BBC Television's premier science programme, Horizon is devoting two episodes in its new season to an attempt to demolish the lost civilisation hypothesis. Episode 1, which will be aired at 9.30 pm on Thursday 28 October, is entitled "Atlantis Uncovered". The preview in the London Sunday Times of 24 October (Culture section, page 83) describes the show as: "A rationalist counter-offensive against the recent revival of belief (notably in the best-selling books of Graham Hancock) in a lost kingdom destroyed by flood. Science can explain the striking parallels between cultures that Atlantis believers cite, the programme argues, and show that civilisations developed independently."
I'm flattered that my books have inspired such a counter-offensive from orthodox academics. At the very least I suppose they will have to admit that I got their attention!
Horizon tell me that I do not feature in Episode 1. But Episode 2, which will air at 9.30 pm on Thursday 4 November, is devoted almost exclusively to my work and the work of Robert Bauval.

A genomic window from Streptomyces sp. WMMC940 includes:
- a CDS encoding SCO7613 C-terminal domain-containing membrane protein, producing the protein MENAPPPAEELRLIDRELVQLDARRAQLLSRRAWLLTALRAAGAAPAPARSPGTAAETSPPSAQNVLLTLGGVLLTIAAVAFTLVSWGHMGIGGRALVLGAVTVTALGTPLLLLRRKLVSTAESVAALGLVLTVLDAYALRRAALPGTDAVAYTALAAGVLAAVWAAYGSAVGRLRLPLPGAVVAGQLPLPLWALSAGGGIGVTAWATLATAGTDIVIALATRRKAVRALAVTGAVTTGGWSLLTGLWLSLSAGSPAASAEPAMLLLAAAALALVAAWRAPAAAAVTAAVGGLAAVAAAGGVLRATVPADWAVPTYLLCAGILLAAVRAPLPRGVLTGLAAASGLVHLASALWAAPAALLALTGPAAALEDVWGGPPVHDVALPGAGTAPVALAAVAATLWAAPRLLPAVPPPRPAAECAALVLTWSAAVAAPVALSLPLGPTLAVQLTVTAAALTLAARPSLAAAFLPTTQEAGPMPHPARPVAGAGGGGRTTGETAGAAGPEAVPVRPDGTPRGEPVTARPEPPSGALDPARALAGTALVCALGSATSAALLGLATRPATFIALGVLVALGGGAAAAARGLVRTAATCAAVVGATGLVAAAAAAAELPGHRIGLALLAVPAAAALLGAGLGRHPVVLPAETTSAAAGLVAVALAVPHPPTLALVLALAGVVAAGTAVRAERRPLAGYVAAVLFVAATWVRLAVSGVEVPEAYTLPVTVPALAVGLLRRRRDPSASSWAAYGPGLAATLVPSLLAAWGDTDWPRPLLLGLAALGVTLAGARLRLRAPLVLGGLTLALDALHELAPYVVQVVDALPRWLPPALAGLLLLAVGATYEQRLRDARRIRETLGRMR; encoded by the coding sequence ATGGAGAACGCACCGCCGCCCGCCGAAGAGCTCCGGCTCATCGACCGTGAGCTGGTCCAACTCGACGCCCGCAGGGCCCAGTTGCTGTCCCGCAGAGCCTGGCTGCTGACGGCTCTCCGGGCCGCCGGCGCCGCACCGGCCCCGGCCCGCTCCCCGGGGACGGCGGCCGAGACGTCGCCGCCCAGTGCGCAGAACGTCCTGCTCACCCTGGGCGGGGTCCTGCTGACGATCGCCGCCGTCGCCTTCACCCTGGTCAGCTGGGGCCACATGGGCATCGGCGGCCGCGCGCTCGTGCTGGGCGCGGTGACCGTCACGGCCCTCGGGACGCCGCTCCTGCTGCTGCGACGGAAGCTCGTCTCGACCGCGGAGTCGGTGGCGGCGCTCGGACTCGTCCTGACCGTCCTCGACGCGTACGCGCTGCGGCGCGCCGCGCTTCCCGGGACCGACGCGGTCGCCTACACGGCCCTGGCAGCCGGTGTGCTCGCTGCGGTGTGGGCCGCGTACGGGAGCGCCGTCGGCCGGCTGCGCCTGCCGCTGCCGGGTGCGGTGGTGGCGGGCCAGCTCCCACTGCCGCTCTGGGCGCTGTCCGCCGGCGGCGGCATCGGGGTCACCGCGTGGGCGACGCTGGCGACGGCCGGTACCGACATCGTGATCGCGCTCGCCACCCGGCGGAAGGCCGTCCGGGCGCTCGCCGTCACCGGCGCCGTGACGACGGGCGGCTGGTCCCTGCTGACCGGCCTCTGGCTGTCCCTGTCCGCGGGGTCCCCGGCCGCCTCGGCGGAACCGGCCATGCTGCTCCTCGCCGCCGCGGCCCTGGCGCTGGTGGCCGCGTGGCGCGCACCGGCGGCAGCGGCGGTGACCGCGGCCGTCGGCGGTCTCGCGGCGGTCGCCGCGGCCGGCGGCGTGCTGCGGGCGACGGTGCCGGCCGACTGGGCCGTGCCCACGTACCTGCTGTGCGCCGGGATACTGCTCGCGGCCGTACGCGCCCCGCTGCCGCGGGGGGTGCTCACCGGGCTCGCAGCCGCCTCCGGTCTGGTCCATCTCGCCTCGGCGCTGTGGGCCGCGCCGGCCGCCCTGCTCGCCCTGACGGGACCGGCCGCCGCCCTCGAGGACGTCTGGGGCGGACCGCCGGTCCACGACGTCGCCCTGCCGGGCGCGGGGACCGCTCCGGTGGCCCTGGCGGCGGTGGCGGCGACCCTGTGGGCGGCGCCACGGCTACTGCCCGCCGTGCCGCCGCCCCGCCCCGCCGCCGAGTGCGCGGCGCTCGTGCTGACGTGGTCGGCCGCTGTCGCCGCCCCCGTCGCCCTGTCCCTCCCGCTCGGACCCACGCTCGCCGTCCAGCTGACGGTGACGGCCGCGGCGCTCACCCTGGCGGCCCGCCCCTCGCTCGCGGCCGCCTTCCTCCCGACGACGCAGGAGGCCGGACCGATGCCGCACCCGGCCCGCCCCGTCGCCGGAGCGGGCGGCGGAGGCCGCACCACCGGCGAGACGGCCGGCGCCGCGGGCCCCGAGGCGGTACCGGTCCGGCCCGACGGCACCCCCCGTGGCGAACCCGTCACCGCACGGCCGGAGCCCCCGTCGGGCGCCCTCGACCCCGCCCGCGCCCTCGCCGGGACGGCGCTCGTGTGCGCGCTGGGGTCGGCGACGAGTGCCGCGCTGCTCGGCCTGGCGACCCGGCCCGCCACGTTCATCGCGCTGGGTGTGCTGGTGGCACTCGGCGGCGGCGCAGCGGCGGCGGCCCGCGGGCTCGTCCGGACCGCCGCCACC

Most of my friends in television have warned me that I must expect a ritual slaughter in which I will be intellectually dismembered and consumed by a tribe of furious academics. Apparently there was much anger and jealousy in academic circles in 1998 when my own Channel 4 TV series "Quest For The Lost Civilisation" achieved record audiences (the accompanying book Heaven's Mirror became a number 1 bestseller at the same time with hardback sales of over 100,000 copies in the UK alone). Demands were made to the rival channel, BBC2, to stage a riposte - and these two episodes of Horizon are the result.
We shall see. All I know is that the Horizon team, under Director Chris Hale, struck me as intelligent, decent and reasonable people. They spent two full days - several weeks apart - interviewing me at my home in Devon and as far as I could see they wanted to be fair and to give me the opportunity to defend myself.
So I'm still hoping for the best.
Warm best wishes,
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